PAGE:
Harmful Effects of Cannabis

Marijuana, also known as cannabis or pot, is the most commonly used drug worldwide and is a hot topic in contemporary society. A variety of forces—economic, legislative, technological, and even horticultural—have markedly changed the politics, polemics, and public perception of pot. The resultant upsurge of cannabis use in some parts of the United States has already had a collateral impact on individual and societal health, similar to that seen with the prescription opiate epidemic. Unfettered by more permissive laws and attitudes, capitalism has embraced cannabis as the newest cash crop. Market research suggests that widespread legalization of marijuana has the potential to create a 35-billion dollar marijuana market. The growing body of scientific research provides a clearer understanding of pot's potential harms.

Pulmonary fungal disease caused by cannabis smoking Source: Mediterr J Hematol Infect Dis. 2011; 3 (PubMed)

The first cannabis-related harm is dependence. Substance dependence is a debilitating, brain-based disorder characterized by compulsive use, inability to desist in the face of negative consequences, and withdrawal symptoms upon cessation.

Every time an impaired motorist decides to get behind the wheel, he or she extends the risk of potential harms to other drivers, passengers, pedestrians, and cyclists.

Elevated marijuana use between ages 14 and 21 years was associated with the lower likelihood of getting a bachelor’s degree, lower income, higher unemployment and welfare dependence, and lower levels of relationship and life satisfaction.

Marijuana use has been associated with several specific brain-based illnesses. Much of this research has focused on the role of cannabis in psychotic illness.3

The effects of smoking cannabis on respiratory symptoms are better documented: even moderate levels of cannabis use are associated with airway inflammation and symptoms of bronchitis.4

When harmful microbes or fungal spores are inhaled during vaporizing or smoking, they may directly enter the bloodstream and cause infections. Such contamination risks are not merely hypothetical: cases of chronic associated with smoking unsafe cannabis have been widely reported.1

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Decontamination of medicinal (herbal) cannabis is a necessity, as it has yet not been possible to grow cannabis plants under sufficiently sterile conditions to keep contamination levels below the required safety limits. Even if this were feasible, the multiple steps involved in harvesting, drying, processing and packaging cannabis buds would make it extremely hard to maintain near-sterile conditions throughout the entire production procedure. As a result, medicinal cannabis in some countries is treated by gamma irradiation before it becomes available to patients.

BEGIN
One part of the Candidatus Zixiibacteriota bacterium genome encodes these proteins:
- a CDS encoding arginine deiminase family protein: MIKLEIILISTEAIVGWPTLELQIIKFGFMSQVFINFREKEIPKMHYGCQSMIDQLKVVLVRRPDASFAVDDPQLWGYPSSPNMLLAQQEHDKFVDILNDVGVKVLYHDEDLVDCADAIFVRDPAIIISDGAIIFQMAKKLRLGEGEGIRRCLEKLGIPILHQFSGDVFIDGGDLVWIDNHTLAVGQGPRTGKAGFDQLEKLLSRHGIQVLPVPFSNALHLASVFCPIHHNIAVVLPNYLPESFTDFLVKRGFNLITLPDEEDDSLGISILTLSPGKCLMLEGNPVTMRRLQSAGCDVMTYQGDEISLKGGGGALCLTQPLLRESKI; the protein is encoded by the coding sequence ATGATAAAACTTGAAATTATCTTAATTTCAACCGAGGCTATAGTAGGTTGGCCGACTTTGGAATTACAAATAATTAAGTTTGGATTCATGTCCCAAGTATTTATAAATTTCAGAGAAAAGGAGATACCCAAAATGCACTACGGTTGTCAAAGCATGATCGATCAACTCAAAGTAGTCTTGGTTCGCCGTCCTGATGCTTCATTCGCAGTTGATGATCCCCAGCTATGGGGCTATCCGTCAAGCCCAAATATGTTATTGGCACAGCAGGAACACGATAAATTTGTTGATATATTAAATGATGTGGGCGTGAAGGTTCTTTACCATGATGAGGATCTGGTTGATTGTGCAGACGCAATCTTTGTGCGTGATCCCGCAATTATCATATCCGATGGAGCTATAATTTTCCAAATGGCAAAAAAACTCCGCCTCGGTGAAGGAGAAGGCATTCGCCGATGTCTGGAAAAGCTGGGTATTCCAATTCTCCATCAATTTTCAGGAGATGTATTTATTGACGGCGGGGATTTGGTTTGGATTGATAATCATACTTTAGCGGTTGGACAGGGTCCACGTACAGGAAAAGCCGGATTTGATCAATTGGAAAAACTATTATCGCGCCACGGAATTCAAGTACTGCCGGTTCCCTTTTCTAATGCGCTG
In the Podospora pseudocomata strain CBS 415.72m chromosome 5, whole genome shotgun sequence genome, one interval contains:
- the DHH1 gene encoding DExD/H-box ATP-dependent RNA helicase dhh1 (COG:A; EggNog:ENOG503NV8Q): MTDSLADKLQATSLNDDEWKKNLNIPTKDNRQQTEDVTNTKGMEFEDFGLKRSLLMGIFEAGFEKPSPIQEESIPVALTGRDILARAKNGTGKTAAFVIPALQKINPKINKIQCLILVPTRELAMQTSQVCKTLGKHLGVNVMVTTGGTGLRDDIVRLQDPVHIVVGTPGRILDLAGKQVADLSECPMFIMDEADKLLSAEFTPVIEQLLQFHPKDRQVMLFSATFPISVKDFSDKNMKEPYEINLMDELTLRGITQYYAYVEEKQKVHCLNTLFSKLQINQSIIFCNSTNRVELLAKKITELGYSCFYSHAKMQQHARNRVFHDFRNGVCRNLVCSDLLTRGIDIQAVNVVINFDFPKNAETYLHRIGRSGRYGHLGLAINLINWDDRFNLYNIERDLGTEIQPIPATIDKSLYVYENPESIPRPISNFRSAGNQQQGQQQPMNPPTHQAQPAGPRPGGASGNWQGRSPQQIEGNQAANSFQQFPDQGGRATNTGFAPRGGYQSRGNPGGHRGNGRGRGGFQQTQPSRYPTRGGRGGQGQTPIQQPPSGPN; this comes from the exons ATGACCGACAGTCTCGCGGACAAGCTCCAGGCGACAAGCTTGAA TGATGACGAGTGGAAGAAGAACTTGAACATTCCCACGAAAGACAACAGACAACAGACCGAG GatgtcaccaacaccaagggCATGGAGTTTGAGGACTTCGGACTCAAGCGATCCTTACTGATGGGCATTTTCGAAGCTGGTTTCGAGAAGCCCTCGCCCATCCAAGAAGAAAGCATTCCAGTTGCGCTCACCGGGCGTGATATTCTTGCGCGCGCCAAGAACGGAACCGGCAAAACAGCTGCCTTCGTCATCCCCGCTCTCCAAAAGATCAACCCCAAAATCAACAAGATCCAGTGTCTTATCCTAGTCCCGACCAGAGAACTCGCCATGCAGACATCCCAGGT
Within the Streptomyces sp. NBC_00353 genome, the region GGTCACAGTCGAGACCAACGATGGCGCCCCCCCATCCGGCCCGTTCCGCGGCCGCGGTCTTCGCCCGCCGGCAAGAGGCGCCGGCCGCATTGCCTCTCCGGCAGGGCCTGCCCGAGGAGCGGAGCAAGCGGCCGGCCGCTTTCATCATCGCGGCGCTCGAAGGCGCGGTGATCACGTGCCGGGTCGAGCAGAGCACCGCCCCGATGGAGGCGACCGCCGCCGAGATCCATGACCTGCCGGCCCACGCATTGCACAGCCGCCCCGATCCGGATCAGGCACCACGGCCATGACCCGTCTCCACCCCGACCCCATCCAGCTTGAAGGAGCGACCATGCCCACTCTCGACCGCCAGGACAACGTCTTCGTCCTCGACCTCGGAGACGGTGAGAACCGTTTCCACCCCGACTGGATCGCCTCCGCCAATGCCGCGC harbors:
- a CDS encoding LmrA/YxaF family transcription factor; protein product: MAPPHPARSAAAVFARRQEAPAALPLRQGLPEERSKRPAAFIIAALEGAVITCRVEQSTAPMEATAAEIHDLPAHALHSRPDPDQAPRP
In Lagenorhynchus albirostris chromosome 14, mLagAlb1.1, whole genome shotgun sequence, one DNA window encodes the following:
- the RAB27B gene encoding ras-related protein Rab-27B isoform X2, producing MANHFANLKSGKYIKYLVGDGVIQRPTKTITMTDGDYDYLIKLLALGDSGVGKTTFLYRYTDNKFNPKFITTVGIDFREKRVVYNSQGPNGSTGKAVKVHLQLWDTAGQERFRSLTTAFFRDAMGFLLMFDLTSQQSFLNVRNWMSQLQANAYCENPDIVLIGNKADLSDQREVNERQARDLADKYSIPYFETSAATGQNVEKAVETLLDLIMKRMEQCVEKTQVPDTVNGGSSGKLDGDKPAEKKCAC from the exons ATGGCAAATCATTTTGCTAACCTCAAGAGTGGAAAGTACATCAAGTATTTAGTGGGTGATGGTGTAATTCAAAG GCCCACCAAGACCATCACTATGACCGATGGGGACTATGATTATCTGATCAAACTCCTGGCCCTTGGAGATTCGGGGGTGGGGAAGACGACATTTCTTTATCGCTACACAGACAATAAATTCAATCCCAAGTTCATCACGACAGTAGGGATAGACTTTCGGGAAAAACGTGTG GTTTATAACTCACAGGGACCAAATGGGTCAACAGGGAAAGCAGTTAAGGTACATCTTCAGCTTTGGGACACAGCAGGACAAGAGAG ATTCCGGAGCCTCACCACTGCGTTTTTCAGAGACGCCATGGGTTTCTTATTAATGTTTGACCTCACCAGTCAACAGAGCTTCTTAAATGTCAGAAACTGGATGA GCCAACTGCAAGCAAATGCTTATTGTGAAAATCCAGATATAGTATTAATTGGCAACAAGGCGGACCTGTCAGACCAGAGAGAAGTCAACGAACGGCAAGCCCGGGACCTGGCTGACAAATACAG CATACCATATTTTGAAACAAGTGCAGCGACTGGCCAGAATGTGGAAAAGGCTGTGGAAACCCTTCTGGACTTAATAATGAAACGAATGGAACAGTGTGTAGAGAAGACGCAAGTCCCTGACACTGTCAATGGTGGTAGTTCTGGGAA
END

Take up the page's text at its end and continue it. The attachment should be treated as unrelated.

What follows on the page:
Herpes simplex virus (HSV) causes lower respiratory tract infections in individuals with chronic habitual marijuana use. The squamous oral ulcers from chronic marijuana use are likely to promote viral replication in the lower respiratory tract. In adults who predominantly smoked resin cannabis (hash) mixed with tobacco, additional adverse effects were observed on respiratory health relating to cannabis use: coughing, shortness of breath when hurrying on level ground or walking up a slight hill, wheezing or whistling in the chest, and pneumonia.2,6

While cannabis presents certain subjective, health related, and pecuniary benefits to users, growers, and other entities, it is also associated with several brainbased risks.

Mothers using cannabis had babies on average 565 g lighter, and were more likely to have infants with a low birth weight, and small for gestational age.


  1. Evaluating the Effects of Gamma-Irradiation for Decontamination of Medicinal Cannabis. Arno Hazekamp
  2. Herpes simplex virus bronchiolitis in a cannabis user. Daniel H. Libraty, Lisa Bocelli, and Armando Fraire
  3. WHY NOT POT? A Review of the Brain-based Risks of Cannabis. Kai MacDonald, MD corresponding author and Katherine Pappas, BA
  4. Effects of quitting cannabis on respiratory symptoms. Robert J. Hancox, Hayden H. Shin, Andrew R. Gray, Richie Poulton, and Malcolm R. Sears
  5. Use of cannabis during pregnancy and birth outcomes in an Aboriginal birth cohort: a cross-sectional, population-based study Stephanie J Brown et al.
  6. Cannabis, tobacco smoking, and lung function: a cross-sectional observational study in a general practice population. John Macleod



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